The Related guarantee structure operates as a credit-default swap agreement. Standard documentation created by the International Swap Dealers Association is used to document the transaction. According to Schnitzer, the structure is unique but affords the investor the same level of protection.
MMA Financial (formerly named Muni Mae) completed its acquisition of Lend Lease's affordable housing syndication business on July 1. As part of the transaction, Lend Lease, currently rated Baa2 by Moody's, is backstopping a final fund wrapped by Ambac Financial Group. Ambac, a monoline financial guarantee insurer, is rated Aa2 by Moody's. Municipal bonds and other financial obligations guaranteed by Ambac are rated Aaa.
In late May, Moody's placed Lend Lease's U.S. subsidiary and Lend Lease Finance, Ltd. (an Australian corporation), on review for a possible downgrade. However, two Lend Lease guaranteed funds, GAHF II and III, rated in November 2002 and January 2003 respectively, have not been placed on review. GAHF II is currently rated A1 and GAHF III is rated A3. The ability of the guaranteed funds to maintain ratings while a corporate guarantor's finances deteriorate would indicate Moody's confidence in the underlying strength of the original underwriting, asset management, and low-income housing projects to perform generally as projected.
Its acquisition by MMA Financial puts Lend Lease's participation in the guaranteed market in question. Ambac relied on Lend Lease's indemnity and investment-grade rating. MMA Financial is not rated. Martha Shults, who manages the guarantee program for MMA, expects to work out a new arrangement with Ambac. From Ambac's viewpoint, Lend Lease is the only syndicator it has wrapped. However, several syndicators report discussions with Ambac about a guarantee program.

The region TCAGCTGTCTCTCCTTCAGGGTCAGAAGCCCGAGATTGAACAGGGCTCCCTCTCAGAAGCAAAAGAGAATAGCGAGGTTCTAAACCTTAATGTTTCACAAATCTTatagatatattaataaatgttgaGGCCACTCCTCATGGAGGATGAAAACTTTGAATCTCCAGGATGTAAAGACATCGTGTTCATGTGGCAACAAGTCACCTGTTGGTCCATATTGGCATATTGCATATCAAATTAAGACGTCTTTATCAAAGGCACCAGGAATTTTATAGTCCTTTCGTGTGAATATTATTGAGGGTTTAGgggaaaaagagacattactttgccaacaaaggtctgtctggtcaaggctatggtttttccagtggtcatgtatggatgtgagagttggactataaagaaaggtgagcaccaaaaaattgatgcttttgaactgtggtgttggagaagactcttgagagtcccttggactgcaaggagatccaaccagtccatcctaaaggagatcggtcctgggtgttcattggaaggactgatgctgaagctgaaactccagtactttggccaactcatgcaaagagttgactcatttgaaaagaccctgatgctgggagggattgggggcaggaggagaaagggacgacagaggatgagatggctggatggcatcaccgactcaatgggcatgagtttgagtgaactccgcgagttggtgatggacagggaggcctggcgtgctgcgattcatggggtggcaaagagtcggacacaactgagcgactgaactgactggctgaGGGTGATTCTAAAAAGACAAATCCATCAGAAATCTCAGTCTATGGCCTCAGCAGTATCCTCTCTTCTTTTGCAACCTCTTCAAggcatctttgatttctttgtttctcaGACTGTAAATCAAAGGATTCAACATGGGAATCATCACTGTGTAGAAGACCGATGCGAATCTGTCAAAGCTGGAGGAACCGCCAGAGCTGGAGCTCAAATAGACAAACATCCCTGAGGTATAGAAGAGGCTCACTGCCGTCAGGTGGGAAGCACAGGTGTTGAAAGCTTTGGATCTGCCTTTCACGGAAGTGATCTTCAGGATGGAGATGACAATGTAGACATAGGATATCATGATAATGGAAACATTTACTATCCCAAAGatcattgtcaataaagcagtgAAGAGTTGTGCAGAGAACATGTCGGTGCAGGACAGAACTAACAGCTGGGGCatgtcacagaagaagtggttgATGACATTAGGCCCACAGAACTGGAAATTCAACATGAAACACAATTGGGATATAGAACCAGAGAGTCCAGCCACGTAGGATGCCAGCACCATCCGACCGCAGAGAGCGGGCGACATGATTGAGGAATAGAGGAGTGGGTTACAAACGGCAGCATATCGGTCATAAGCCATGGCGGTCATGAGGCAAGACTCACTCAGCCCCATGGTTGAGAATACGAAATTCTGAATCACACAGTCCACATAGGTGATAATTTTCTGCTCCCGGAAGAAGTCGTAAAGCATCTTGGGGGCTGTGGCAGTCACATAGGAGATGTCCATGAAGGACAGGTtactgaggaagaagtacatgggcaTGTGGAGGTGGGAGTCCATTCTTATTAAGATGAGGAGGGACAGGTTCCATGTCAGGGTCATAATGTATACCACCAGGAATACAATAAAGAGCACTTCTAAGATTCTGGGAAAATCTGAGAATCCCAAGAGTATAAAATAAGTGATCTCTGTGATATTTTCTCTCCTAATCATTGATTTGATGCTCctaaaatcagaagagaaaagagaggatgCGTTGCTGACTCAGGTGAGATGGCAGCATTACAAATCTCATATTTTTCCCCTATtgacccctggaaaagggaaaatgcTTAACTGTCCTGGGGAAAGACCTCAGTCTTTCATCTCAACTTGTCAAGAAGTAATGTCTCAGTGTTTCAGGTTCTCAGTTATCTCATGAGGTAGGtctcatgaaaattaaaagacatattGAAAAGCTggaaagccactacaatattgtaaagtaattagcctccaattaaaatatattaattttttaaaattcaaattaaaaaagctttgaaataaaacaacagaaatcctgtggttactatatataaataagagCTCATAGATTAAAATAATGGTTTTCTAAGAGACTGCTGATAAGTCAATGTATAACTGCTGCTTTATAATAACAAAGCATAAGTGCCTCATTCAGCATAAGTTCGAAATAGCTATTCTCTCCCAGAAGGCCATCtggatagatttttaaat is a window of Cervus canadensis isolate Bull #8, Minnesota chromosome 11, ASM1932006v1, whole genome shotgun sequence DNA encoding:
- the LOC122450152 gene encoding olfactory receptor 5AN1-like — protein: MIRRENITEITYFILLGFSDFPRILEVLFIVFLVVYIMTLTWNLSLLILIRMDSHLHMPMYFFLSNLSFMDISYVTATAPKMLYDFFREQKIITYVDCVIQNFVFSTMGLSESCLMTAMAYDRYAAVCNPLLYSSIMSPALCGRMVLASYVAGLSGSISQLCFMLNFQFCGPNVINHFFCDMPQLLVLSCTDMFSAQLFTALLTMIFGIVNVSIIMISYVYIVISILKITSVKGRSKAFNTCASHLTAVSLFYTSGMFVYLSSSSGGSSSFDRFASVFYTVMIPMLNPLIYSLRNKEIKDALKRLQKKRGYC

Nationwide Insurance intends to sell $150 million into the guaranteed market in the second half. Issues involving FIN 46, an interpretation of accounting rules that may lead to consolidation of affordable housing investments by investors or guarantors, slowed Nationwide's program in the first half. The Ohio-based insurer hasn't strayed far to find syndicators - it has wrapped properties originated by Apollo Capital. It is also currently marketing a fund made up of Red Capital properties. Bank of America advises Nationwide in its transactions.
Nationwide buys from the two syndicators on a property-by-property basis, warehouses the properties, and selects properties for syndication as a guaranteed fund. An industry advisor described it as the "SunAmerica model" of building a guaranteed fund.
"[The structure] gives us buy rates for warehousing in the 8% range and a quicker close," commented Chris Grim, the director of the program at Nationwide.